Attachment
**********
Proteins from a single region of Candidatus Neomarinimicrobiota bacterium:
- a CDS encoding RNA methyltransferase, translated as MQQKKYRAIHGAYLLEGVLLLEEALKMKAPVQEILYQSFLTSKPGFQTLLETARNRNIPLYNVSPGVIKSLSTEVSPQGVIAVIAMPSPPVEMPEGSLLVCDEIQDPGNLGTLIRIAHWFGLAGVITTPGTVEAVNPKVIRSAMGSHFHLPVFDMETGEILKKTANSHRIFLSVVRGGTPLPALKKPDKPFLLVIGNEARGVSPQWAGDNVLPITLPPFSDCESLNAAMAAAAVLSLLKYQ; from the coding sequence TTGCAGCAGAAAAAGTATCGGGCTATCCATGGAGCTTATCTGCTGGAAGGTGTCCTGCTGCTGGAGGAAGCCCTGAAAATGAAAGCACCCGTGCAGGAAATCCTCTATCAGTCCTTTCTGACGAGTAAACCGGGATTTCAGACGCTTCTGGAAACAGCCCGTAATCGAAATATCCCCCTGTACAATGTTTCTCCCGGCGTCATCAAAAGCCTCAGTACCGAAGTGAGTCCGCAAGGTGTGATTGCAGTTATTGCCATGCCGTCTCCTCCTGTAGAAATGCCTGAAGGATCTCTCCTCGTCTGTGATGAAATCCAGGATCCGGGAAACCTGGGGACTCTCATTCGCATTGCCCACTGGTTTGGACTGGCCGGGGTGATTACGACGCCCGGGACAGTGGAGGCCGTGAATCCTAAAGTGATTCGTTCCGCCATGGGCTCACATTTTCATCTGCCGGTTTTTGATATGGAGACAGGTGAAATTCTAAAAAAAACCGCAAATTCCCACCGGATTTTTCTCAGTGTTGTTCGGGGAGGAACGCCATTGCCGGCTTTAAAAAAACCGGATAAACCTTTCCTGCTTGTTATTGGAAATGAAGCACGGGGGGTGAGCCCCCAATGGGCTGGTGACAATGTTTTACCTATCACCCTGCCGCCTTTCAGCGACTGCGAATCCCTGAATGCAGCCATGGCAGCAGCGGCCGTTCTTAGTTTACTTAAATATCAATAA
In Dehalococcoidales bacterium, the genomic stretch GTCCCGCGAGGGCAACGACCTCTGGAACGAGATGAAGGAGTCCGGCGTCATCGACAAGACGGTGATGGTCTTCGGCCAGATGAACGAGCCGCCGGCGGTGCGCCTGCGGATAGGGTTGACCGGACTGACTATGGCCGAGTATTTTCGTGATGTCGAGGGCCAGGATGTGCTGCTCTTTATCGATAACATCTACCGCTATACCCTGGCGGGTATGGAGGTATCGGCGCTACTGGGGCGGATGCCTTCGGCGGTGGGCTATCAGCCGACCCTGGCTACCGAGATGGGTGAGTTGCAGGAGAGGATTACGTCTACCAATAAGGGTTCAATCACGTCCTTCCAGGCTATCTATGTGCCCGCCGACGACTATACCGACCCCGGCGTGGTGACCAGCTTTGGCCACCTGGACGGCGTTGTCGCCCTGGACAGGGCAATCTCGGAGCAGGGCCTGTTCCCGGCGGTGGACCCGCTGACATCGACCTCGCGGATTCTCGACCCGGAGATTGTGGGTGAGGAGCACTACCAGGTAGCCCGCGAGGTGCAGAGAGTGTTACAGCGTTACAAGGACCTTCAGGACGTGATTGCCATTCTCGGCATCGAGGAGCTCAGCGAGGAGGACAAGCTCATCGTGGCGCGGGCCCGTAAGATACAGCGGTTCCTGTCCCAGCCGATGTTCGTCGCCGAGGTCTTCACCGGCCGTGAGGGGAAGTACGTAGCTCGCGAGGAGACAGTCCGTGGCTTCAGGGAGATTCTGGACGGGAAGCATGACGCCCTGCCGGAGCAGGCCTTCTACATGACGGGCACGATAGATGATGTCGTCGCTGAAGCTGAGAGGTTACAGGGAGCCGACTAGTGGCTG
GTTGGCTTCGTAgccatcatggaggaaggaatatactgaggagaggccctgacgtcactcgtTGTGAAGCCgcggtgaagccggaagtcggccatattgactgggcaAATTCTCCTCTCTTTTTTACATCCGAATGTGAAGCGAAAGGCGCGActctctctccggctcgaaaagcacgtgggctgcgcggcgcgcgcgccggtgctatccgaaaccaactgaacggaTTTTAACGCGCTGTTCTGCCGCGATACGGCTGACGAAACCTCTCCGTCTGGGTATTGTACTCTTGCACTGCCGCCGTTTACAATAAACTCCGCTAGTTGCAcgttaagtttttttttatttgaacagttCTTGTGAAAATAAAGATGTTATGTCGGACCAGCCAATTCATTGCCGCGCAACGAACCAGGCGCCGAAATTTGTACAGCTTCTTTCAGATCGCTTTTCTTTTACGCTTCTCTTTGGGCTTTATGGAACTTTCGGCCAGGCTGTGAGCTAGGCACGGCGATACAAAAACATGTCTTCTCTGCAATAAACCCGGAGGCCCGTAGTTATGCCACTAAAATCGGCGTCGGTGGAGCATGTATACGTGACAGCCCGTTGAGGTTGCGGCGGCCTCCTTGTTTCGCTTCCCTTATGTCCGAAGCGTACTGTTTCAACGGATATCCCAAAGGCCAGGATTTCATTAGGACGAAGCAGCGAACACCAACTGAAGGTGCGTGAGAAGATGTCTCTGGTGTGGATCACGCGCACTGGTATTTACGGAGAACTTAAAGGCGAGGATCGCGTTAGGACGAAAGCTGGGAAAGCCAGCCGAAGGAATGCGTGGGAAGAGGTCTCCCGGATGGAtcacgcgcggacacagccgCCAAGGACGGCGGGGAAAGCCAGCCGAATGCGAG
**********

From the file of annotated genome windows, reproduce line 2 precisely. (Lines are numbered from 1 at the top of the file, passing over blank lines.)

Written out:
- a CDS encoding RNA methyltransferase, translated as MQQKKYRAIHGAYLLEGVLLLEEALKMKAPVQEILYQSFLTSKPGFQTLLETARNRNIPLYNVSPGVIKSLSTEVSPQGVIAVIAMPSPPVEMPEGSLLVCDEIQDPGNLGTLIRIAHWFGLAGVITTPGTVEAVNPKVIRSAMGSHFHLPVFDMETGEILKKTANSHRIFLSVVRGGTPLPALKKPDKPFLLVIGNEARGVSPQWAGDNVLPITLPPFSDCESLNAAMAAAAVLSLLKYQ; from the coding sequence TTGCAGCAGAAAAAGTATCGGGCTATCCATGGAGCTTATCTGCTGGAAGGTGTCCTGCTGCTGGAGGAAGCCCTGAAAATGAAAGCACCCGTGCAGGAAATCCTCTATCAGTCCTTTCTGACGAGTAAACCGGGATTTCAGACGCTTCTGGAAACAGCCCGTAATCGAAATATCCCCCTGTACAATGTTTCTCCCGGCGTCATCAAAAGCCTCAGTACCGAAGTGAGTCCGCAAGGTGTGATTGCAGTTATTGCCATGCCGTCTCCTCCTGTAGAAATGCCTGAAGGATCTCTCCTCGTCTGTGATGAAATCCAGGATCCGGGAAACCTGGGGACTCTCATTCGCATTGCCCACTGGTTTGGACTGGCCGGGGTGATTACGACGCCCGGGACAGTGGAGGCCGTGAATCCTAAAGTGATTCGTTCCGCCATGGGCTCACATTTTCATCTGCCGGTTTTTGATATGGAGACAGGTGAAATTCTAAAAAAAACCGCAAATTCCCACCGGATTTTTCTCAGTGTTGTTCGGGGAGGAACGCCATTGCCGGCTTTAAAAAAACCGGATAAACCTTTCCTGCTTGTTATTGGAAATGAAGCACGGGGGGTGAGCCCCCAATGGGCTGGTGACAATGTTTTACCTATCACCCTGCCGCCTTTCAGCGACTGCGAATCCCTGAATGCAGCCATGGCAGCAGCGGCCGTTCTTAGTTTACTTAAATATCAATAA